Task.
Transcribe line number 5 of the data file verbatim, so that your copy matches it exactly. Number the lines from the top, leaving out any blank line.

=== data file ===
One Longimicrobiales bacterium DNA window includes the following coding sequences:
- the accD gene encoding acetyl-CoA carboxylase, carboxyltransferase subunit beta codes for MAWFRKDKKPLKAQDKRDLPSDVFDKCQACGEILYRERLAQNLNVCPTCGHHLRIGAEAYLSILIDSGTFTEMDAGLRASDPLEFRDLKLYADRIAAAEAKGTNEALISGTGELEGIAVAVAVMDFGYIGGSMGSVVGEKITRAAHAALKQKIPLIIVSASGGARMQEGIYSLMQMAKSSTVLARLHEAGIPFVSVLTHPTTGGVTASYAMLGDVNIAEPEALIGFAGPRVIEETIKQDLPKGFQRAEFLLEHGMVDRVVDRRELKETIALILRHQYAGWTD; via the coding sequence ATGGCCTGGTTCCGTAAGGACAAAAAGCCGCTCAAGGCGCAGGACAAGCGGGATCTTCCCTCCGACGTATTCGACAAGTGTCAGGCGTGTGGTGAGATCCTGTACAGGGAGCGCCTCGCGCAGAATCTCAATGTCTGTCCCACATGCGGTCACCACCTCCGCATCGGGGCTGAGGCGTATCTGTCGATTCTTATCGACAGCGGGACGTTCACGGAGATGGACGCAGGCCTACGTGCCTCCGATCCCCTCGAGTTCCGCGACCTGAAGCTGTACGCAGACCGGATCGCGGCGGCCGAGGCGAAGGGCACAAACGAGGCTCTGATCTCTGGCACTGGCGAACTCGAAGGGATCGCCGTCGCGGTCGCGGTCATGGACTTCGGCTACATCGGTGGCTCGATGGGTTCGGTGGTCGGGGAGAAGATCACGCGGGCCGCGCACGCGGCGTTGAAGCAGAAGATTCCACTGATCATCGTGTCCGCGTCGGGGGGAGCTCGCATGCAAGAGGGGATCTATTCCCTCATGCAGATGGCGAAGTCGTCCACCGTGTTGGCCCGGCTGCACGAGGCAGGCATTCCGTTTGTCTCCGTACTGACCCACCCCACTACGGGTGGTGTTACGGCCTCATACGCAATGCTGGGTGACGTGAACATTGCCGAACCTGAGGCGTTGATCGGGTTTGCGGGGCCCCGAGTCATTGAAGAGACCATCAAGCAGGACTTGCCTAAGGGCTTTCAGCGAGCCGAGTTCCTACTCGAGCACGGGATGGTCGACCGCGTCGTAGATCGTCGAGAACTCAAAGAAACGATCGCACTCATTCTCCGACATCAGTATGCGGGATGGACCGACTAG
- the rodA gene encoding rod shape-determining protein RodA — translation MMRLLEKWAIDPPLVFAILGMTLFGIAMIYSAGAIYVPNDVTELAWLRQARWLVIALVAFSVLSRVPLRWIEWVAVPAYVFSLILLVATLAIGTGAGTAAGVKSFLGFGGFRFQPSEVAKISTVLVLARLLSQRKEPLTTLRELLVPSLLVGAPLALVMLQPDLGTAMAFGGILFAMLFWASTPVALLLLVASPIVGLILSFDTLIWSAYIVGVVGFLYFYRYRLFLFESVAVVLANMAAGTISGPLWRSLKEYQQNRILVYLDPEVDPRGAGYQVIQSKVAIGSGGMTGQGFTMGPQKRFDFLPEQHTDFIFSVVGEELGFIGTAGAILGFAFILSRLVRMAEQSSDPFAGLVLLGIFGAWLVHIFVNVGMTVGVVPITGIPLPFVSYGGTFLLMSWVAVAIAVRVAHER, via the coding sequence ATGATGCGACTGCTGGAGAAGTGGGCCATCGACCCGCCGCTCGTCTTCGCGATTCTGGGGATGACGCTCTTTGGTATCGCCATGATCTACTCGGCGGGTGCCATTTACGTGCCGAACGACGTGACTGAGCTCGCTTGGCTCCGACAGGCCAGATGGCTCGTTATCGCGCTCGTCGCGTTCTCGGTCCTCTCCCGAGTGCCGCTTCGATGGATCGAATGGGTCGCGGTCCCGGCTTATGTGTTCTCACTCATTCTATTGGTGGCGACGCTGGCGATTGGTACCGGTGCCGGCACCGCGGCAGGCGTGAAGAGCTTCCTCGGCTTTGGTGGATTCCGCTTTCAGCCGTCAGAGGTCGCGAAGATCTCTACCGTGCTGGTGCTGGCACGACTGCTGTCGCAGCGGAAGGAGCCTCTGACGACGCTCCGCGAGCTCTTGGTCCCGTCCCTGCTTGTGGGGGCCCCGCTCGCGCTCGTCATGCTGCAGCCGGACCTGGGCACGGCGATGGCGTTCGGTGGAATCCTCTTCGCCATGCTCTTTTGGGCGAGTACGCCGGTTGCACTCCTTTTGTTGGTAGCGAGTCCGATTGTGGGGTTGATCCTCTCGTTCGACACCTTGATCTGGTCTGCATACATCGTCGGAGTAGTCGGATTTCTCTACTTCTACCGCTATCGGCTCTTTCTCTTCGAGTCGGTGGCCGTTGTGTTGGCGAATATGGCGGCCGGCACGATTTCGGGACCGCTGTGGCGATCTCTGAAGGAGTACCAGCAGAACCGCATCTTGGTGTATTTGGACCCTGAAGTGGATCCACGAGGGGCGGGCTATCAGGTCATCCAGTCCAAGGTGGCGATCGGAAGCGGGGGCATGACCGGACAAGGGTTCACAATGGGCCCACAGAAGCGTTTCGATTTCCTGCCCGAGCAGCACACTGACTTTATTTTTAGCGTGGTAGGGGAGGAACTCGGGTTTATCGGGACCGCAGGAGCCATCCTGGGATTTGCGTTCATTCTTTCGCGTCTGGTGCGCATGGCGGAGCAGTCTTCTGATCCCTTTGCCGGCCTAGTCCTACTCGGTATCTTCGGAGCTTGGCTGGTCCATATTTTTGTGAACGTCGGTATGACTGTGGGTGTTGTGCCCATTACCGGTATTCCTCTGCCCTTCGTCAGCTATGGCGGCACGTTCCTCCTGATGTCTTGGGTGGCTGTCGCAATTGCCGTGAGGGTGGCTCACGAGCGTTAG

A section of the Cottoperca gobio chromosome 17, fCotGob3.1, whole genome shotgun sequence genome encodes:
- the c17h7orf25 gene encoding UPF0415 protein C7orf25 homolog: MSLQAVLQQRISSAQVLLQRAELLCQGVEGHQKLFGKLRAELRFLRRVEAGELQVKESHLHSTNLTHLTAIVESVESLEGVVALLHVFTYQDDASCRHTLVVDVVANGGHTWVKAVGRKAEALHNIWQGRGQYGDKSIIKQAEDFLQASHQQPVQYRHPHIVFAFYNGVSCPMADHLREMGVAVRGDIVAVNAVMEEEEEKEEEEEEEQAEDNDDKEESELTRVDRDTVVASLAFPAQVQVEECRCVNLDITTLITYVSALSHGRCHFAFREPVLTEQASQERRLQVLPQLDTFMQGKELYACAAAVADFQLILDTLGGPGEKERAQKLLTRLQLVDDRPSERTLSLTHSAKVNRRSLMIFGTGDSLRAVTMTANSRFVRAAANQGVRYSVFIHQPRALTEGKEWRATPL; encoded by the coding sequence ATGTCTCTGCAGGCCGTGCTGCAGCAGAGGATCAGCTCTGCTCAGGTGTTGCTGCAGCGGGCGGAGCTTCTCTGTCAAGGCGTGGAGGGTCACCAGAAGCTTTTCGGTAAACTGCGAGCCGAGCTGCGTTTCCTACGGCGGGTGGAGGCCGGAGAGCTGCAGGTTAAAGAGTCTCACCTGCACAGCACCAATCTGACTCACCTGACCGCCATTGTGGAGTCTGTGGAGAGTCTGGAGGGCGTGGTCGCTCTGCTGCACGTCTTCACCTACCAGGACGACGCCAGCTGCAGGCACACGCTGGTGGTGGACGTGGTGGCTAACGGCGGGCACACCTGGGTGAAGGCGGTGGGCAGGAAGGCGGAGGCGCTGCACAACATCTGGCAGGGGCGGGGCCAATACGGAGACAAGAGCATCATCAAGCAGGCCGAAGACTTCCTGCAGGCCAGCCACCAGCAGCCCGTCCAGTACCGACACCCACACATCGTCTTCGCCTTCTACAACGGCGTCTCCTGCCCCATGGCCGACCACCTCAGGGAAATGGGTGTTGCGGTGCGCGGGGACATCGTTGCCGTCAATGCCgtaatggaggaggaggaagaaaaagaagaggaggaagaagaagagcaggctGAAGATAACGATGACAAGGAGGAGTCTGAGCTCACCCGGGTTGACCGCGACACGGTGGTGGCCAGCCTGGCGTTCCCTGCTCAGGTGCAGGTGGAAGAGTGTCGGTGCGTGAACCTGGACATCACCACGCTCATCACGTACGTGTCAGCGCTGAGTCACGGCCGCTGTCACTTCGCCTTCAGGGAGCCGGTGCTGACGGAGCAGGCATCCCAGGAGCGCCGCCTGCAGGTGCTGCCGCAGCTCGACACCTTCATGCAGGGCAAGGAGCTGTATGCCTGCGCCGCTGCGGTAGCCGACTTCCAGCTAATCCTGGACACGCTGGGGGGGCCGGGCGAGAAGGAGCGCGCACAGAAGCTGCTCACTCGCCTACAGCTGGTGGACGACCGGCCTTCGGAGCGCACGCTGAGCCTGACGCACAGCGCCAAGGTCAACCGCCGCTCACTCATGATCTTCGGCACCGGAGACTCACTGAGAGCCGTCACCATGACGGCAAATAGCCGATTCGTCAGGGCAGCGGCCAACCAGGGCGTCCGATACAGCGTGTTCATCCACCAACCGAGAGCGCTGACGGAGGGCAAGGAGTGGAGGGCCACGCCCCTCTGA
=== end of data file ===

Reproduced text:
- the c17h7orf25 gene encoding UPF0415 protein C7orf25 homolog: MSLQAVLQQRISSAQVLLQRAELLCQGVEGHQKLFGKLRAELRFLRRVEAGELQVKESHLHSTNLTHLTAIVESVESLEGVVALLHVFTYQDDASCRHTLVVDVVANGGHTWVKAVGRKAEALHNIWQGRGQYGDKSIIKQAEDFLQASHQQPVQYRHPHIVFAFYNGVSCPMADHLREMGVAVRGDIVAVNAVMEEEEEKEEEEEEEQAEDNDDKEESELTRVDRDTVVASLAFPAQVQVEECRCVNLDITTLITYVSALSHGRCHFAFREPVLTEQASQERRLQVLPQLDTFMQGKELYACAAAVADFQLILDTLGGPGEKERAQKLLTRLQLVDDRPSERTLSLTHSAKVNRRSLMIFGTGDSLRAVTMTANSRFVRAAANQGVRYSVFIHQPRALTEGKEWRATPL; encoded by the coding sequence ATGTCTCTGCAGGCCGTGCTGCAGCAGAGGATCAGCTCTGCTCAGGTGTTGCTGCAGCGGGCGGAGCTTCTCTGTCAAGGCGTGGAGGGTCACCAGAAGCTTTTCGGTAAACTGCGAGCCGAGCTGCGTTTCCTACGGCGGGTGGAGGCCGGAGAGCTGCAGGTTAAAGAGTCTCACCTGCACAGCACCAATCTGACTCACCTGACCGCCATTGTGGAGTCTGTGGAGAGTCTGGAGGGCGTGGTCGCTCTGCTGCACGTCTTCACCTACCAGGACGACGCCAGCTGCAGGCACACGCTGGTGGTGGACGTGGTGGCTAACGGCGGGCACACCTGGGTGAAGGCGGTGGGCAGGAAGGCGGAGGCGCTGCACAACATCTGGCAGGGGCGGGGCCAATACGGAGACAAGAGCATCATCAAGCAGGCCGAAGACTTCCTGCAGGCCAGCCACCAGCAGCCCGTCCAGTACCGACACCCACACATCGTCTTCGCCTTCTACAACGGCGTCTCCTGCCCCATGGCCGACCACCTCAGGGAAATGGGTGTTGCGGTGCGCGGGGACATCGTTGCCGTCAATGCCgtaatggaggaggaggaagaaaaagaagaggaggaagaagaagagcaggctGAAGATAACGATGACAAGGAGGAGTCTGAGCTCACCCGGGTTGACCGCGACACGGTGGTGGCCAGCCTGGCGTTCCCTGCTCAGGTGCAGGTGGAAGAGTGTCGGTGCGTGAACCTGGACATCACCACGCTCATCACGTACGTGTCAGCGCTGAGTCACGGCCGCTGTCACTTCGCCTTCAGGGAGCCGGTGCTGACGGAGCAGGCATCCCAGGAGCGCCGCCTGCAGGTGCTGCCGCAGCTCGACACCTTCATGCAGGGCAAGGAGCTGTATGCCTGCGCCGCTGCGGTAGCCGACTTCCAGCTAATCCTGGACACGCTGGGGGGGCCGGGCGAGAAGGAGCGCGCACAGAAGCTGCTCACTCGCCTACAGCTGGTGGACGACCGGCCTTCGGAGCGCACGCTGAGCCTGACGCACAGCGCCAAGGTCAACCGCCGCTCACTCATGATCTTCGGCACCGGAGACTCACTGAGAGCCGTCACCATGACGGCAAATAGCCGATTCGTCAGGGCAGCGGCCAACCAGGGCGTCCGATACAGCGTGTTCATCCACCAACCGAGAGCGCTGACGGAGGGCAAGGAGTGGAGGGCCACGCCCCTCTGA